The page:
Thursday, 01 November 2012 13:55

Conservative Party MPs Desert Government on EU

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The House of Commons voted 307 to 294 on October 31 in a symbolic, nonbinding resolution for the government to take a tougher stand in the European Union budget process. The vote was the first significant defeat for the government since taking office after the 2010 general election. The defeat is not considered to be a vote of no confidence in the government, which would have triggered new elections, but it was a humiliating defeat for Prime Minister David Cameron and his coalition government with Deputy Prime Minister Nick Clegg and his Liberal Party.

Clegg, whose Liberal Party votes are needed to form a majority in the House of Commons, has historically been a supporter of the European Union. The political problem for Cameron is that the votes which he lost came from members of his own Conservative Party. Cameron cannot lose the support of either the Liberal Party coalition partner or members of his own Conservative Party and continue to form a credible government.

Polls suggest that the U.K. Independence Party, which is even more strongly opposed to the European Union, may win about 10 percent of the vote in the next election, which could easily deprive the Conservative Party of enough votes in Parliament to form a government after the May 2015 elections, even if the Liberal Party joined with them. Cameron’s government is currently running behind the Labor Party in test run polling for the next election.

That helps explain why the Labor Party joined with the opponents of the government in the October 31 vote, even though the Labor Party has supported the European Union. Ed Balls, the Labor Party spokesman for Finance said: "This is a humiliating defeat for David Cameron which shows how weak and out of touch he has become." Cameron denounced Labor Party support against the government as “rank opportunism.”

The leadership of the Conservative Party does not question the need to look at the European Union budget more strictly. Chancellor of the Exchequer George Osborne, responsible for budgetary issues, said that Britain would veto any EU budget which was bad for British taxpayers, noting: "People are outraged when they see money being wasted in Europe. Britain has become more Eurosceptic over my lifetime.”  Osborne also tried to convince members of his party that the Prime Minister sympathizes with them: "No one should doubt David Cameron's determination, my determination to deliver a deal that is good for the taxpayer and that puts an end to outrageous increases in European spending."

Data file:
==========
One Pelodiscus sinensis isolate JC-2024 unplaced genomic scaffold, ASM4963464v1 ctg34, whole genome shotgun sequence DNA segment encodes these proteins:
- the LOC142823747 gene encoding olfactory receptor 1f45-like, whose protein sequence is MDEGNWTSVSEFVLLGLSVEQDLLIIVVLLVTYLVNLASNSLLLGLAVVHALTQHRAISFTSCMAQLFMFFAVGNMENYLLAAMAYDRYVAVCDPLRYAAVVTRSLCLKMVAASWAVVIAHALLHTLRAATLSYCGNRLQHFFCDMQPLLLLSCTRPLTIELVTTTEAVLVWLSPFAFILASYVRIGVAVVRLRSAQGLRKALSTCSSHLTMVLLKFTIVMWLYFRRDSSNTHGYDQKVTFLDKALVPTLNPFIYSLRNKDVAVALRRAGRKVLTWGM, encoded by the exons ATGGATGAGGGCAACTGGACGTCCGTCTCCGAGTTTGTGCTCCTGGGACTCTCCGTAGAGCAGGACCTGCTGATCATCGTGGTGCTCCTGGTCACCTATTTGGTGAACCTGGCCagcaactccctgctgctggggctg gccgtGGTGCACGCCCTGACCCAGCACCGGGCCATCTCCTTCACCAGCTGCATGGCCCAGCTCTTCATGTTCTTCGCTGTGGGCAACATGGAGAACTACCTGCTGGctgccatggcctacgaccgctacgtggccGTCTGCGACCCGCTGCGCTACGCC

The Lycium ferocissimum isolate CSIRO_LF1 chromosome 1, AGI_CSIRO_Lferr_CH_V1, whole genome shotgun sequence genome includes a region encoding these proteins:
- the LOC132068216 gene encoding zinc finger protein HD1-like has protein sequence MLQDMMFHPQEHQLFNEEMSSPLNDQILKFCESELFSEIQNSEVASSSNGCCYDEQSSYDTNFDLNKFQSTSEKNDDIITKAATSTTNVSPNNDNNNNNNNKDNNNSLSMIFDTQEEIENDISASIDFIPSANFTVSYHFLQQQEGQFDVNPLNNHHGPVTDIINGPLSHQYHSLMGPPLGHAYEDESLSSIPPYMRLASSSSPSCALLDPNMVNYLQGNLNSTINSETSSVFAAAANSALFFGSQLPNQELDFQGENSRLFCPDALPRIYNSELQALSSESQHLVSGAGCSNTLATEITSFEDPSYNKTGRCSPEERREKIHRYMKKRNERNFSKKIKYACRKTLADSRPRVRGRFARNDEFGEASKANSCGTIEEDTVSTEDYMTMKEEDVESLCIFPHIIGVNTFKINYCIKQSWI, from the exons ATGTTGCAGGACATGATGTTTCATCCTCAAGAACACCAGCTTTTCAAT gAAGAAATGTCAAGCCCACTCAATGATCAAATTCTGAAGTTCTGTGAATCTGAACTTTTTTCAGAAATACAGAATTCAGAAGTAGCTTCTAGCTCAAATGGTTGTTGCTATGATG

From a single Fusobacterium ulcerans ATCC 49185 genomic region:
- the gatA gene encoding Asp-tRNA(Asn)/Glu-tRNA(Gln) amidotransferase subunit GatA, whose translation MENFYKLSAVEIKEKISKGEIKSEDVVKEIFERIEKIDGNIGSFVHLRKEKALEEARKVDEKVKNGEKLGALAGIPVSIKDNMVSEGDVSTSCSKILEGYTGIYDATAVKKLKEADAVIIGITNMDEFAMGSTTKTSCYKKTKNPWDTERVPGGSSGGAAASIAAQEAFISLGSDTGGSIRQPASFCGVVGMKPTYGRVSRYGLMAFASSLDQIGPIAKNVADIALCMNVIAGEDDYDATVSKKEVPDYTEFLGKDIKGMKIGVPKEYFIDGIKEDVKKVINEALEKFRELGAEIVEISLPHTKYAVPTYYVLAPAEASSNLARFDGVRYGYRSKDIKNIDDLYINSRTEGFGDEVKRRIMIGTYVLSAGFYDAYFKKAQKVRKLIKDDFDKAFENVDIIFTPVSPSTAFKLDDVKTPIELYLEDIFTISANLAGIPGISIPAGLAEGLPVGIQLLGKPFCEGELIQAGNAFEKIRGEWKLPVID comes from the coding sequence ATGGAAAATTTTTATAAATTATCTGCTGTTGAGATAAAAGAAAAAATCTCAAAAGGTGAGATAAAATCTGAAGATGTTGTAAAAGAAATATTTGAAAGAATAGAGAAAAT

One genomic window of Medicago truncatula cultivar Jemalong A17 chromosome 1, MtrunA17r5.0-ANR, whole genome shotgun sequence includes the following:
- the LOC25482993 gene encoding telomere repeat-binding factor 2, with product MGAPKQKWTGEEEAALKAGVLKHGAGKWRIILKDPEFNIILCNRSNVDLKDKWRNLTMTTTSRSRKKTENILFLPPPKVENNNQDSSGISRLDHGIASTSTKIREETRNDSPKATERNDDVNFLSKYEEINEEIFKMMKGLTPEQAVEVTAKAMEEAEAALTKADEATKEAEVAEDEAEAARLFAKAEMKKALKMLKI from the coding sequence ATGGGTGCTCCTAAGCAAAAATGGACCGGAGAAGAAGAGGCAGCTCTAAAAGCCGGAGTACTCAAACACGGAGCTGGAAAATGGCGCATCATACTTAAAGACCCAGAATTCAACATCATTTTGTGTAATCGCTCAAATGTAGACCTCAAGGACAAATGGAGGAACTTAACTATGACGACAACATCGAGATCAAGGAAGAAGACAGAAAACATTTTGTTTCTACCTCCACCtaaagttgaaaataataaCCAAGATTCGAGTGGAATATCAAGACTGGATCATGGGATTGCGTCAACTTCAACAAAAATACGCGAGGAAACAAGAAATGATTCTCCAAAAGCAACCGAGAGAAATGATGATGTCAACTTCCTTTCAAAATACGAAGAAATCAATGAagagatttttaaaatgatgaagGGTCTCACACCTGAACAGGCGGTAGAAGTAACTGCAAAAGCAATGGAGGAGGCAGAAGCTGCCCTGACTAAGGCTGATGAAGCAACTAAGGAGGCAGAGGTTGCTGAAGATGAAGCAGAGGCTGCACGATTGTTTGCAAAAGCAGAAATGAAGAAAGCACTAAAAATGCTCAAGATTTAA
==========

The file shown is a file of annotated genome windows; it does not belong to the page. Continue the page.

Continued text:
Prime Minister Cameron spoke much the same in the House of Commons before the October 31 vote: "This government is taking the toughest line in these budget negotiations of any government since we joined the European Union. At best we would like it cut, at worst frozen, and I'm quite prepared to use the veto if we don't get a deal that's good for Britain."

But reassurances from leading members of the Conservative Party were not enough to persuade Conservative Party members to support the government in the vote. The sovereign debt crisis within the European Union by those nations which have adopted the single-currency euro has made British voters even more dubious of the benefits of the European Union to their nation. 

Cameron has stated that his government will not support any European Union budget which provides for growth faster than the rate of inflation, but the trillion-dollar budget of the EU is already seen as extravagant by many British voters, and no one believes that the EU budget will provide for reductions in spending.

Cutting the budget, however, is just what Conservative Party backbenchers who supported the vote against the government are asking. Mark Pritchard, a leader of the parliamentary revolt, said: "This is a time for Brussels to listen to the British people and do what we are all doing, and that is cutting our cloth."

The European Union leaders will meet in Brussels for a summit on November 22 and 23, but it is hard to see how the member nations can find anything that reflects real agreement.

France’s new Socialist Party President Hollande wants to "soak the rich," which has led some of the nation’s most productive citizens to flee. Greece and Spain, both of which have one out of every four workers unemployed, are torn by marches and riots and, in the case of Greece, with accusations against Germany, the largest economy in the EU, of Nazism. Italy, whose former Prime Minister Berlusconi was just sentenced to prison, faces sovereign debt and economic recession problems only slightly less serious than Spain and Greece — and no nation could bail out Italy, the third largest economy in the eurozone.

Ironically, Brussels, the capital of the EU, is also the capital of Belgium. The artificial union of Walloon and Flemish has come under increasing attack by separatist parties within Belgium. That largely accounted for the 541-day gap between the June 13, 2010 general election in Belgium and the December 6, 2011 swearing in of the new government. How odd that, at the very time in which an increasing number of Belgians would support the breaking of Belgium into two smaller nations, the political leaders of nations in the European Union will be meeting in Belgium in an effort to keep the EU intact.

Photo: Britain's Prime Minister David Cameron outside his official residence at 10 Downing Street in central London, Oct. 30, 2012: AP Images

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